Jewel of the North

Heading up the west coast of the South Island was a pretty low key, relaxing few days


Stopped off at Punakaiki to check out the pancake rocks


which were created over many years through a natural process called stylobedding. Interestingly (or not), these stylobedded rocks lie at about the same latitude and just on the opposite side of the Tasman Sea as the tessellated pavement. And within a few days, this blog should be the first and only Google search result for tessellated stylobedded. Anyone excited about that besides me?

Below the pancake rocks there’s an enormous cauldron where the sea water rushes in and the pressure rises


until naturally created blow holes erupt


Pretty cool to see.

I had heard that West Coasters, separated from the rest of New Zealand by the Southern Alps, tend to march to a different beat


Nice driveway for me to decide to turn around in.

Up to the northwest by the second day, I headed inland along the Buller Gorge


and before the day was over I had arrived in Nelson on the north coast. Still a few beach goers after 5 p.m.


On the other side of the bay is Abel Tasman National Park, and I decided to head over there the next morning.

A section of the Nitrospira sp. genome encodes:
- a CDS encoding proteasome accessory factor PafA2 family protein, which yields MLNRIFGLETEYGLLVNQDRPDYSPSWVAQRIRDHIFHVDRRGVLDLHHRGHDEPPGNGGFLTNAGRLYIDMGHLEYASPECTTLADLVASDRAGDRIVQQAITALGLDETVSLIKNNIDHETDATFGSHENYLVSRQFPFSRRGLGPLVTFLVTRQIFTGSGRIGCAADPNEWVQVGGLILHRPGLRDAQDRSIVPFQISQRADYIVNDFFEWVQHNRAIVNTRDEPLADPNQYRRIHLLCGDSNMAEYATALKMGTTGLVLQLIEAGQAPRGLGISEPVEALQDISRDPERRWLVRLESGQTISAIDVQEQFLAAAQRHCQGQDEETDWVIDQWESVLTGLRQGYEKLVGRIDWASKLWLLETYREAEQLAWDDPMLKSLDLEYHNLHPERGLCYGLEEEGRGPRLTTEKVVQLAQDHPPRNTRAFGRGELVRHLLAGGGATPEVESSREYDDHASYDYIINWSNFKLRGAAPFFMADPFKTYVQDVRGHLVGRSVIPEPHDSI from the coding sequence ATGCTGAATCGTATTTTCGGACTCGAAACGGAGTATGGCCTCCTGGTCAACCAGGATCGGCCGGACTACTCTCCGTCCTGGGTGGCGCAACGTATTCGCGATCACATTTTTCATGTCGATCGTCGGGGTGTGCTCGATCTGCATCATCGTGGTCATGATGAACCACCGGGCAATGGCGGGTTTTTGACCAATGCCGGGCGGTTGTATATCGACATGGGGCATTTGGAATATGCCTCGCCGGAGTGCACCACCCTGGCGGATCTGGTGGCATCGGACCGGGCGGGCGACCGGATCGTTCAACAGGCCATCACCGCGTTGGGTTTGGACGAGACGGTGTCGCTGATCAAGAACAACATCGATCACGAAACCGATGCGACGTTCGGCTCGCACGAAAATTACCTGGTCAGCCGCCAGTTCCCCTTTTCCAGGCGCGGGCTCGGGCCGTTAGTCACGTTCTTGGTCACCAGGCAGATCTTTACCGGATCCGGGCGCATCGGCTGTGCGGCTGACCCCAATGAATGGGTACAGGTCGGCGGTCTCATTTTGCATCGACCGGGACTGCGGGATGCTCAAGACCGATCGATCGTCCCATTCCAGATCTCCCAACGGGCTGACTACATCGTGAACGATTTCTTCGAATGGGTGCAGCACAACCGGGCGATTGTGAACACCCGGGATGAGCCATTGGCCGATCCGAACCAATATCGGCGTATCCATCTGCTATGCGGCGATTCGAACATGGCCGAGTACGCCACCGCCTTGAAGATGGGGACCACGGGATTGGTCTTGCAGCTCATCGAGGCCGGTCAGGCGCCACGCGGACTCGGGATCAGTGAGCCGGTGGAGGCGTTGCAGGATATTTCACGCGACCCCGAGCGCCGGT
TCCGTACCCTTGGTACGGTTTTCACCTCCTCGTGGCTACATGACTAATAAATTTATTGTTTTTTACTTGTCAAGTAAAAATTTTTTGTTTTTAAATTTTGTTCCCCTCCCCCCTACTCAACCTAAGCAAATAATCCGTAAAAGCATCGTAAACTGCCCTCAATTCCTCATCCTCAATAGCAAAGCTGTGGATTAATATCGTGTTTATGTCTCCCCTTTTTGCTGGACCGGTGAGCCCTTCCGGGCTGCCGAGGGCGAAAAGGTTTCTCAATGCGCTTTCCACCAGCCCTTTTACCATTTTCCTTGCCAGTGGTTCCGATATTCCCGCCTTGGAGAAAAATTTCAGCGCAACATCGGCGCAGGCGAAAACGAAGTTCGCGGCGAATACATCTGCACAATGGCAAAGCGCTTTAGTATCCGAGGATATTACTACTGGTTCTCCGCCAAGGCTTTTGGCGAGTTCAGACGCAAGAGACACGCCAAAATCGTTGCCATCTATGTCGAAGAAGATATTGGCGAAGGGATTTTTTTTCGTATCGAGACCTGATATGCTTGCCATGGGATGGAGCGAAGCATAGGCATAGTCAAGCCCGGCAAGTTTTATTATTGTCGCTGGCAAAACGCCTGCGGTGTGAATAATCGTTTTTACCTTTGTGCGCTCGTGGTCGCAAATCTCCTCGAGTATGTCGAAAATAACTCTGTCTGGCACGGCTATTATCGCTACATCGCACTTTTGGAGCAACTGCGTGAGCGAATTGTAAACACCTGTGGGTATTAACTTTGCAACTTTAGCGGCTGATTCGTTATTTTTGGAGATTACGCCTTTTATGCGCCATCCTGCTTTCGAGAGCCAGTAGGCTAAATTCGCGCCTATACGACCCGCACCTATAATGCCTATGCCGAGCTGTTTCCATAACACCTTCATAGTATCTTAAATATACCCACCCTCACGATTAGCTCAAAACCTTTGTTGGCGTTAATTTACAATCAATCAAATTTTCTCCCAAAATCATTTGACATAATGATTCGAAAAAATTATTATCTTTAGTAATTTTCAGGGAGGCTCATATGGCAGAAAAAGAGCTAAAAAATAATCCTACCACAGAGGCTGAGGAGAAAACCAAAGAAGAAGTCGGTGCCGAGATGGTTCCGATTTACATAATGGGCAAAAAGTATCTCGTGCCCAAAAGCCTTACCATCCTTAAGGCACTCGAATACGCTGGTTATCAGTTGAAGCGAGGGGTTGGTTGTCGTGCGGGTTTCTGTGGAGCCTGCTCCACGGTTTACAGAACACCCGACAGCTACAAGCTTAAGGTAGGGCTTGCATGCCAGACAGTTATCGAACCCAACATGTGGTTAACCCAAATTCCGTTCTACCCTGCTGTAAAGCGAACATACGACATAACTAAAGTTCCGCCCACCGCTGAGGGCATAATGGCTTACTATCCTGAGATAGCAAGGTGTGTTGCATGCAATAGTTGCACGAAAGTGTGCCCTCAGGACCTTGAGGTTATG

It was looking pretty good on the water taxi ride in


Split Apple Rock, made entirely of granite and cut almost perfectly in half, supposedly by a glacier


Once on land there is no letdown in the scenery


The hiking trails take you pretty high up in some places



Definitely didn’t let go of that tree, it was almost straight down to the sea behind me


Pretty amazing to wonder through dense woods like these


and emerge to a view like this


Abel Tasman is an absolute beauty and was the perfect place to say goodbye to the South Island after twelve glorious days.

Today I drove onto an Interislander car ferry, and after three hours at sea crossing the Cook Strait, I find myself on New Zealand’s North Island. It’s got a tough act to follow.

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